Advancements in solar technology mean that going solar at home has never been more affordable or easy. How does solar power work, though, and what does a solar installation look like? Here’s the Solar 101.
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How solar power works
Solar panels and shingles are made up of solar cells. These are typically made using silicon, an abundant element in sand. When silicon is ‘doped’ with phosphorous, it creates free electrons. This is because silicon atoms have four bonds and phosphorous atoms have five. Put these elements next to each other in a lattice and there’s an unused bond, resulting in a free electron. Layer your cells in a certain way, such as with a gap or junction between pure silicon and doped silicon, and you can create an electrical field.
An electrical field isn’t electricity though. For that, we need a source of energy. In this case, the sun.
When the sun beams down on solar cells, it transfers energy (as photons) to create an electron-ion bond in the electrical field. When that happens, the electron wants to move one way and the ion wants to move the other. This creates movement of charge, which is – if you remember your high school science – electricity!
To collect that electricity, we need wires. In solar panels, wires run across the surface of the cells to collect the electricity. In a simple system this direct current can be used to power a lightbulb or even some appliances. For home solar purposes though, this direct current (DC) goes to an inverter which converts it into alternating current (AC). This electricity then goes to the main electrical service panel and into the circuits in your home.
Now you understand how solar electricity is generated, let’s look at how can you benefit from it at home.
Types of solar installations
Home solar installations can be categorized in the following three ways:
- Grid-connected solar electrical systems
- Grid-connected solar electrical systems with battery backup
- Off-grid solar electrical systems with battery backup (and, typically, a generator).
There are advantages and disadvantages to each of these setups. The right choice for you will depend on where you live, how much electricity you use and how much it costs, the frequency of power disruptions from the main grid, and many other factors.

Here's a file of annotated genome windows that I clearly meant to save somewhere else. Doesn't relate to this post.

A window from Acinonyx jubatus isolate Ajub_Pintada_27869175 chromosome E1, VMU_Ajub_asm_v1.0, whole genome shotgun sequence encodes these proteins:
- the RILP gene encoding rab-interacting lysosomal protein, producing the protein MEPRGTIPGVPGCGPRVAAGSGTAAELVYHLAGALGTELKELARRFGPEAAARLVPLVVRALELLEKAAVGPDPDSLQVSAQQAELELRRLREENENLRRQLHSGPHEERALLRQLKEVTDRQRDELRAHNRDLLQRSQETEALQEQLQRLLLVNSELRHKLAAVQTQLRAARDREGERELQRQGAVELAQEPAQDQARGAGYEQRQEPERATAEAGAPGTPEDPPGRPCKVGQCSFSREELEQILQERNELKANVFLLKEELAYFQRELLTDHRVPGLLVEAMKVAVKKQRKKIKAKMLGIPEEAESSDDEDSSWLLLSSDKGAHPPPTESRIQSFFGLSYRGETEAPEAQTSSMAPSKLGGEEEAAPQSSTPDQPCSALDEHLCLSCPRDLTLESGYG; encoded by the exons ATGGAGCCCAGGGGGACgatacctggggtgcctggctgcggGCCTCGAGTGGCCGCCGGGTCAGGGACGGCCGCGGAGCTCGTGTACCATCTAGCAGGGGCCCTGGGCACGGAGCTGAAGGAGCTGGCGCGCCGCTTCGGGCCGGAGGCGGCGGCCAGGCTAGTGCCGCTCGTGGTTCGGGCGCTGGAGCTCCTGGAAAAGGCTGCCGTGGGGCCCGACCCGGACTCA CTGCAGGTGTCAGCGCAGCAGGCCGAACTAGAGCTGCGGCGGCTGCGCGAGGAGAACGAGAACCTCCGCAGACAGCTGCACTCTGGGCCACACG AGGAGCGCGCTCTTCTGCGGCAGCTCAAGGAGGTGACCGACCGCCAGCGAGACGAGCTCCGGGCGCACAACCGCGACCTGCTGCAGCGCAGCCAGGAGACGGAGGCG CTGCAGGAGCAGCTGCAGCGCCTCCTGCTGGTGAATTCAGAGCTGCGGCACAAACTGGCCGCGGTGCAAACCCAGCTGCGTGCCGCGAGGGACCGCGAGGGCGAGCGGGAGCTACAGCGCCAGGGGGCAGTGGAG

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In cases where the solar power system is connected to the main electrical grid, you can send excess electricity to the grid and draw from the grid when you need to, such as at night. If you have a charge controller connected to a battery, you can store some energy for later use, reducing your reliance on the electrical grid.
Don’t want to install a rooftop array? Solar panels aren’t the only way to go solar.
Other ways to go solar at home
If you like the idea of solar power but hate the look of rooftop panels, you’re in luck. Solar roofs and solar shingles are increasingly popular and offer a less conspicuous way to harness the sun’s energy for use at home. Find out more about:
And don’t forget to ask yourself: Should I install a solar roof?
If you’re not quite ready, or not able to install solar panels at home, you might want to consider community solar. This is a great choice if you’re renting, can’t finance the cost of a solar array, have a rooftop that is shaded for most of the day, or tend to move a lot.
Community solar offers shares or subscriptions in solar arrays near to you, so you can enjoy cleaner, greener electricity even without solar panels on your roof.
Find out more about how community solar works and whether it’s right for you.
Is home solar worth it?
It can feel daunting to install a home solar electrical system. Thankfully, plucky green energy enthusiasts no longer need to clamber up onto the roof of their home to try to install heavy solar panels by themselves. Instead, solar installation companies make the process easier.
There are now thousands of trained and certified solar installers ready nationwide to set up your solar panels in just a day or two. Even a full solar roof can be installed in a week or two.
And once the solar panels or shingles are in place, they usually start generating electricity right away, helping you to cut the cost of your monthly electricity bill.
What about the cost of going solar? If home solar still feels like a luxury, you might be surprised at how much the cost of solar has decreased in recent years, even while solar panels have become more efficient. And with federal, state, and municipal rebates available in many places, there’s never been a better time to install solar.
Home solar can pay for itself in an average of just 8 years. Here’s how to calculate your home solar payback period. In some places, you may even be able to make money with solar, thanks to net metering. For most homeowners, though, the main benefits of going solar are saving money and saving the planet.
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